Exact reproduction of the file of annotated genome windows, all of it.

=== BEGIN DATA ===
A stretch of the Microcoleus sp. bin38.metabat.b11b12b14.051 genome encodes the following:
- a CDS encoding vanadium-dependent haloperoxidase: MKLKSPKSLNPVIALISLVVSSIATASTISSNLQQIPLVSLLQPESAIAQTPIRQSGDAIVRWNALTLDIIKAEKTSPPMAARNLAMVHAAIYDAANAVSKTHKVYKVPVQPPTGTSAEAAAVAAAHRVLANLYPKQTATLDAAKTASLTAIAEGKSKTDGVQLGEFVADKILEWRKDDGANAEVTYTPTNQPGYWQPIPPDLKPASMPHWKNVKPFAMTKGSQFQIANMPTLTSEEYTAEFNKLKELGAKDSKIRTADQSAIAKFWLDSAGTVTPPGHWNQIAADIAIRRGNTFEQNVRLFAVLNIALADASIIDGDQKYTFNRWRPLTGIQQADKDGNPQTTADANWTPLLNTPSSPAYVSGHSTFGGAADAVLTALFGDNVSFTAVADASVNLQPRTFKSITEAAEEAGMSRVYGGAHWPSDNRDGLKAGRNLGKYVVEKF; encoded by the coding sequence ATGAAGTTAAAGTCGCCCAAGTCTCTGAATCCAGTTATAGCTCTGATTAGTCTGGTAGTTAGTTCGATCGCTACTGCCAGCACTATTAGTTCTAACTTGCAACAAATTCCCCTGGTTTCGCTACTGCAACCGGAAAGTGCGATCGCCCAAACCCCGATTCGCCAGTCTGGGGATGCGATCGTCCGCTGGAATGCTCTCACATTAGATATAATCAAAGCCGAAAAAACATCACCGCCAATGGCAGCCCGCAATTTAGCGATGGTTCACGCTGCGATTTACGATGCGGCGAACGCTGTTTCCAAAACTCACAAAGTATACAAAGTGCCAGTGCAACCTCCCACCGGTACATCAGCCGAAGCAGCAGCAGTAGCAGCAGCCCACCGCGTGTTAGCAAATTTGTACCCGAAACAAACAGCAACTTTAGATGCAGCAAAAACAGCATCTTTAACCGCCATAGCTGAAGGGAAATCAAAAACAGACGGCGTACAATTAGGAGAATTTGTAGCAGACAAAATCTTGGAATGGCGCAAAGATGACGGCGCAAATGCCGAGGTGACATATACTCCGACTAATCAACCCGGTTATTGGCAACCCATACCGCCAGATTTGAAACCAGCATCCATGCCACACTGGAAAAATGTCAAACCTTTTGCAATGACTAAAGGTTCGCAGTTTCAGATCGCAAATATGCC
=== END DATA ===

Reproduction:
A stretch of the Microcoleus sp. bin38.metabat.b11b12b14.051 genome encodes the following:
- a CDS encoding vanadium-dependent haloperoxidase: MKLKSPKSLNPVIALISLVVSSIATASTISSNLQQIPLVSLLQPESAIAQTPIRQSGDAIVRWNALTLDIIKAEKTSPPMAARNLAMVHAAIYDAANAVSKTHKVYKVPVQPPTGTSAEAAAVAAAHRVLANLYPKQTATLDAAKTASLTAIAEGKSKTDGVQLGEFVADKILEWRKDDGANAEVTYTPTNQPGYWQPIPPDLKPASMPHWKNVKPFAMTKGSQFQIANMPTLTSEEYTAEFNKLKELGAKDSKIRTADQSAIAKFWLDSAGTVTPPGHWNQIAADIAIRRGNTFEQNVRLFAVLNIALADASIIDGDQKYTFNRWRPLTGIQQADKDGNPQTTADANWTPLLNTPSSPAYVSGHSTFGGAADAVLTALFGDNVSFTAVADASVNLQPRTFKSITEAAEEAGMSRVYGGAHWPSDNRDGLKAGRNLGKYVVEKF; encoded by the coding sequence ATGAAGTTAAAGTCGCCCAAGTCTCTGAATCCAGTTATAGCTCTGATTAGTCTGGTAGTTAGTTCGATCGCTACTGCCAGCACTATTAGTTCTAACTTGCAACAAATTCCCCTGGTTTCGCTACTGCAACCGGAAAGTGCGATCGCCCAAACCCCGATTCGCCAGTCTGGGGATGCGATCGTCCGCTGGAATGCTCTCACATTAGATATAATCAAAGCCGAAAAAACATCACCGCCAATGGCAGCCCGCAATTTAGCGATGGTTCACGCTGCGATTTACGATGCGGCGAACGCTGTTTCCAAAACTCACAAAGTATACAAAGTGCCAGTGCAACCTCCCACCGGTACATCAGCCGAAGCAGCAGCAGTAGCAGCAGCCCACCGCGTGTTAGCAAATTTGTACCCGAAACAAACAGCAACTTTAGATGCAGCAAAAACAGCATCTTTAACCGCCATAGCTGAAGGGAAATCAAAAACAGACGGCGTACAATTAGGAGAATTTGTAGCAGACAAAATCTTGGAATGGCGCAAAGATGACGGCGCAAATGCCGAGGTGACATATACTCCGACTAATCAACCCGGTTATTGGCAACCCATACCGCCAGATTTGAAACCAGCATCCATGCCACACTGGAAAAATGTCAAACCTTTTGCAATGACTAAAGGTTCGCAGTTTCAGATCGCAAATATGCC